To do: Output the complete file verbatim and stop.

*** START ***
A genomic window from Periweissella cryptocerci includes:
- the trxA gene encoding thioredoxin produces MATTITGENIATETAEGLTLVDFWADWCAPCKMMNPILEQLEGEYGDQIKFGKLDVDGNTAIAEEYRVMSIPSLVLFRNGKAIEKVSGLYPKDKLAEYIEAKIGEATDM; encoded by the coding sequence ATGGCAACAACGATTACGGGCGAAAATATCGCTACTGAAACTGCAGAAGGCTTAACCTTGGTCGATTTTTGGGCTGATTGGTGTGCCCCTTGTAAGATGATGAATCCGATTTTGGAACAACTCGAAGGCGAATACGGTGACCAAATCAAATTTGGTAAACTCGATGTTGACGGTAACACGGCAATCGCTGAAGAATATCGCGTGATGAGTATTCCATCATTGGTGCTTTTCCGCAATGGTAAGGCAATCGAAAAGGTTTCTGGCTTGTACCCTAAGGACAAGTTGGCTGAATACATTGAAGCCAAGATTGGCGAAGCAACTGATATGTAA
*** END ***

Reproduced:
A genomic window from Periweissella cryptocerci includes:
- the trxA gene encoding thioredoxin produces MATTITGENIATETAEGLTLVDFWADWCAPCKMMNPILEQLEGEYGDQIKFGKLDVDGNTAIAEEYRVMSIPSLVLFRNGKAIEKVSGLYPKDKLAEYIEAKIGEATDM; encoded by the coding sequence ATGGCAACAACGATTACGGGCGAAAATATCGCTACTGAAACTGCAGAAGGCTTAACCTTGGTCGATTTTTGGGCTGATTGGTGTGCCCCTTGTAAGATGATGAATCCGATTTTGGAACAACTCGAAGGCGAATACGGTGACCAAATCAAATTTGGTAAACTCGATGTTGACGGTAACACGGCAATCGCTGAAGAATATCGCGTGATGAGTATTCCATCATTGGTGCTTTTCCGCAATGGTAAGGCAATCGAAAAGGTTTCTGGCTTGTACCCTAAGGACAAGTTGGCTGAATACATTGAAGCCAAGATTGGCGAAGCAACTGATATGTAA